BlackBerry To Stop Making Smartphones

BlackBerry's decline from its reign as king of the global smartphone market reached its nadir Wednesday when the company announced it would end phone production entirely.

BlackBerry's decline from its reign as king of the global smartphone market reached its nadir Wednesday when the company announced it would end phone production entirely.

The Canadian telecommunications giant detailed its "new strategic direction" during the announcement of its latest quarterly financial results. Officials said that it would continue to focus on software development, end all internal hardware development and "outsource that function to partners."

BlackBerry CEO John Chen said that the shift would reduce the company's capital spending and bolster its returns on investment.

"We are reaching an inflection point with our strategy," Chen said in a statement. "Our financial foundation is strong, and our pivot to software is taking hold."

BlackBerry announced earlier this summer that it would end production of its "BlackBerry Classic," the last in a line of devices equipped with a front screen and punch keyboard that helped make the company a household name at the dawn of the smartphone era.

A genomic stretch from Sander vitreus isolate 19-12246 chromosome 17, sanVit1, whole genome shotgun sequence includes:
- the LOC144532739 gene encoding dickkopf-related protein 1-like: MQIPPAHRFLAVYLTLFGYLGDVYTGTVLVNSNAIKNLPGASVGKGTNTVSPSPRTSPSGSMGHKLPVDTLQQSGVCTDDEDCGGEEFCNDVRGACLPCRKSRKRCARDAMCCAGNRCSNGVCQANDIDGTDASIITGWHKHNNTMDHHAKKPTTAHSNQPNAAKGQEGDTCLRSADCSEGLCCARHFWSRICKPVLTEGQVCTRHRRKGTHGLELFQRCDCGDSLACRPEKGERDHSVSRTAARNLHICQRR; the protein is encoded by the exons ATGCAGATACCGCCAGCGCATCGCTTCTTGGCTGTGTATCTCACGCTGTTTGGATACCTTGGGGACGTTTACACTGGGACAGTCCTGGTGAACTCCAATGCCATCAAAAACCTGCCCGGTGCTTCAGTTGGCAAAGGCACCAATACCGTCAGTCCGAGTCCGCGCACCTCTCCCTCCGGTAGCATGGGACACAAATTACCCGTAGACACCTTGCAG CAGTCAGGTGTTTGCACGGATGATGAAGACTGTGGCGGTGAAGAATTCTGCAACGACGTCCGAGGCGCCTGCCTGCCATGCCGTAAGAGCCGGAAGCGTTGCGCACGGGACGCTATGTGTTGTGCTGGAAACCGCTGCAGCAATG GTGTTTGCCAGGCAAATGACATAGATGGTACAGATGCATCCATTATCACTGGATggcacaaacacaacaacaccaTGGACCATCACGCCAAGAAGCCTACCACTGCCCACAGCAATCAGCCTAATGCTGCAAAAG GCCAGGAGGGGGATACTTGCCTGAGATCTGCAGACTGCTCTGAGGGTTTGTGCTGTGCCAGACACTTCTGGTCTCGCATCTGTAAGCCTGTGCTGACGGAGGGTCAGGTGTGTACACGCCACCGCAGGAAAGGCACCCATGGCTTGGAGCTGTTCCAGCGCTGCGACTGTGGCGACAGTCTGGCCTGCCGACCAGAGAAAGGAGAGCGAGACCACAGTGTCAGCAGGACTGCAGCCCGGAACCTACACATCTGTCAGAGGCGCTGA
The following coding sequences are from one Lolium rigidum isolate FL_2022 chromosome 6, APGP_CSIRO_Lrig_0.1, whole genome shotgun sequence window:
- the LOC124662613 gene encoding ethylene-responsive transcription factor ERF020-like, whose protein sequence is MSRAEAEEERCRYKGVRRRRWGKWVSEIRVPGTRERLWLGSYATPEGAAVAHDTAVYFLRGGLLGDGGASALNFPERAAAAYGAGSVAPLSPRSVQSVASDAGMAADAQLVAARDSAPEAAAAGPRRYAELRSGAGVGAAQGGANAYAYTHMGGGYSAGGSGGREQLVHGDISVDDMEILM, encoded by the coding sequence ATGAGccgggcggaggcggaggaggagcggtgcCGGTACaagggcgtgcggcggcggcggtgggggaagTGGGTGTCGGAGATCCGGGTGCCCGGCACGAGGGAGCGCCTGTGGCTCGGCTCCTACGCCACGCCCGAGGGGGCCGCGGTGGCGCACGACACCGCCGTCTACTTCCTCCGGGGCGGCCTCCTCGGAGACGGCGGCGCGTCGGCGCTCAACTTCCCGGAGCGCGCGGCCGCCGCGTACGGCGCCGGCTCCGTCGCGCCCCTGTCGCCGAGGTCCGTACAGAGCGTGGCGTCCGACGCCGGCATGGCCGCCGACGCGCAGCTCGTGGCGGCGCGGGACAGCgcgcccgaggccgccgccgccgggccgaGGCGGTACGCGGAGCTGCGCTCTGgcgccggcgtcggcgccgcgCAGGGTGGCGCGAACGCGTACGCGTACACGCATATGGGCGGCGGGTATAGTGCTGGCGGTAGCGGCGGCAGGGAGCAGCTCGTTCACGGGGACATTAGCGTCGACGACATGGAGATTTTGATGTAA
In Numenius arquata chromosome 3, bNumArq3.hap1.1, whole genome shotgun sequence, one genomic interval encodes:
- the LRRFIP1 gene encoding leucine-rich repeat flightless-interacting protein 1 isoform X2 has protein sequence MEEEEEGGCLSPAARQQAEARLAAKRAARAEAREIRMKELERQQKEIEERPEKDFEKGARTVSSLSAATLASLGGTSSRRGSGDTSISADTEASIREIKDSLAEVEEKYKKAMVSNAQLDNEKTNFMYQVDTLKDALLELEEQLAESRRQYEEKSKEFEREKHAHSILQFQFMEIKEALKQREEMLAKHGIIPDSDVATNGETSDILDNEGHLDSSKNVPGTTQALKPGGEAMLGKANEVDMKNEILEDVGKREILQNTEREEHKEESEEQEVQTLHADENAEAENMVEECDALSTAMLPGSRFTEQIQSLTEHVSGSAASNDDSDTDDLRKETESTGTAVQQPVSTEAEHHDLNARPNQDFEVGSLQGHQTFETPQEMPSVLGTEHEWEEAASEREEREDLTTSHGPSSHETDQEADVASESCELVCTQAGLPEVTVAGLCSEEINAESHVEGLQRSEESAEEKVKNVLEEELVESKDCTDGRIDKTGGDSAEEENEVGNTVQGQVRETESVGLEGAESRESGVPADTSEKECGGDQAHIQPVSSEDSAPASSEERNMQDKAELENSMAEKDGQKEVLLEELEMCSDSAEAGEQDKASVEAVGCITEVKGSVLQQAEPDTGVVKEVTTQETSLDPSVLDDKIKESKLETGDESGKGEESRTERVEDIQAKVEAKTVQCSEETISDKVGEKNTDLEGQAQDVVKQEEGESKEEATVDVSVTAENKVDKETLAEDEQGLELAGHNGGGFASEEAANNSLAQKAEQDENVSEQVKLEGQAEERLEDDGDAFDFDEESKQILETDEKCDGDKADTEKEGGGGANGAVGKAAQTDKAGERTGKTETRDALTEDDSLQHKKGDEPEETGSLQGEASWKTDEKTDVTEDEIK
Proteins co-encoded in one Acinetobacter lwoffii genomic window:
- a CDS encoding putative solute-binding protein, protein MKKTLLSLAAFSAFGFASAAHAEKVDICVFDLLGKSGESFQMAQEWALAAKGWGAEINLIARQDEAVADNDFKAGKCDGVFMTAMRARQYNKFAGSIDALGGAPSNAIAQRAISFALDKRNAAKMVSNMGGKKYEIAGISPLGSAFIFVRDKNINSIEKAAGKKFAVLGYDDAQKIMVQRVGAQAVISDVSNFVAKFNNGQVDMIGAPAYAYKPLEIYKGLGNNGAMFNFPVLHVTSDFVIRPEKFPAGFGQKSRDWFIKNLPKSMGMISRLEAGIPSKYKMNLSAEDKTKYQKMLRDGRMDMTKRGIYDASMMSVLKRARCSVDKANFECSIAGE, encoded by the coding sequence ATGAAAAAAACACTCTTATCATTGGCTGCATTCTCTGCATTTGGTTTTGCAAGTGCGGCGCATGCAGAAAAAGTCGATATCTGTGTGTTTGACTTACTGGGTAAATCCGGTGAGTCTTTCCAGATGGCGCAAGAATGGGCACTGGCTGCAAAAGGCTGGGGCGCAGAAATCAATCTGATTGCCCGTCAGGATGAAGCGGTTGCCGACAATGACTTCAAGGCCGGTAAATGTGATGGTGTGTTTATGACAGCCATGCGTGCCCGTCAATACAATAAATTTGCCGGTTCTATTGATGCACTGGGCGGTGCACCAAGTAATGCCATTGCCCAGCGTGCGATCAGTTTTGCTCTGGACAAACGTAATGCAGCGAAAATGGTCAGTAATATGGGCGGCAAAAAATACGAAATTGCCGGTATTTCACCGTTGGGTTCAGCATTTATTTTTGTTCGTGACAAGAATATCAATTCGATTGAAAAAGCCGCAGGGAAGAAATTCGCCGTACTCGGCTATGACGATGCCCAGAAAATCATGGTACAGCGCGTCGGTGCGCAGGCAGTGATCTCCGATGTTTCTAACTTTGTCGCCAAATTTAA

The company maintained its market-leading position as recently as 2009 before handsets developed by Apple, Samsung and others eroded its market share. BlackBerry officials subsequently turned their attention to software and other business services.

The company reported a second-quarter net loss of $372 million and a nearly 32 percent revenue decline compared to the same quarter last year — a result of $147 million in charges related to its reorganization.

Chen, however, touted the revamped company's "momentum," including an improved forecast for the fiscal year and its "first major device software licensing agreement with a telecom joint venture in Indonesia."

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